The 33-year-old’s team Dimension Data confirmed that he had been “unknowingly training and racing” with it for a number of months.
The Epstein-Barr virus is most commonly known as being the cause of glandular fever.
Cavendish said in a statement on Dimension Data’s website: “This season, I’ve not felt physically myself and despite showing good numbers on the bike, I have felt that there’s been something not right.”
“Given this and on the back of these medical results, I’m glad to now finally have some clarity as to why I haven’t been able to perform at my optimum level during this time.
“Having received expert medical advice as a result of the findings, I’ve been advised to take a period of total rest in order to fully recover.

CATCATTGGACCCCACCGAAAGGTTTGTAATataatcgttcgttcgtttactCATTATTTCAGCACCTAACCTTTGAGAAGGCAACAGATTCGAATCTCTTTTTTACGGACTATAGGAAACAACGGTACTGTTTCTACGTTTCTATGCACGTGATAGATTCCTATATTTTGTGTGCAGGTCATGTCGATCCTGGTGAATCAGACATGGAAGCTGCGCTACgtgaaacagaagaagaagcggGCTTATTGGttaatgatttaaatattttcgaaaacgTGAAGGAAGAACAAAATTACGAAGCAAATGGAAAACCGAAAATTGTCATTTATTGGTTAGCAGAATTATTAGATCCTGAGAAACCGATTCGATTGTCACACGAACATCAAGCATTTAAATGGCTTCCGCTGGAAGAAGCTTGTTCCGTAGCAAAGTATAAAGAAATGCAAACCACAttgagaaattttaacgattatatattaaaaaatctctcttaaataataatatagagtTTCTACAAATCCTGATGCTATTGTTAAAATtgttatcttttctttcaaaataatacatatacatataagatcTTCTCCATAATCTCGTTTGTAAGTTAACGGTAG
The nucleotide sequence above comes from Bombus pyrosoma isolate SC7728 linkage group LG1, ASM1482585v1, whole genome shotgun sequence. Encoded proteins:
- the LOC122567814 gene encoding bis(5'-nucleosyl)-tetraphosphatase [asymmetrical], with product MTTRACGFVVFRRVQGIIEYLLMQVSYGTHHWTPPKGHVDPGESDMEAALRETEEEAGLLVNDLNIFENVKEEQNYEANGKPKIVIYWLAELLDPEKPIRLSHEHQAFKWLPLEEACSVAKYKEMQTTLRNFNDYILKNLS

“I’m now looking forward to taking the time necessary in order to get back to 100% fitness, before then returning to racing again at peak physical condition.
“I’d like to thank everyone for the incredible support I’ve received and I look forward to seeing you all out on the road again soon.”
Cavendish has won thirty Tour de France stages in his career, putting him second on the all-time list.
He had to withdraw from the Commonwealth Games in 2018 following a crash at the Milan-San Remo race in March.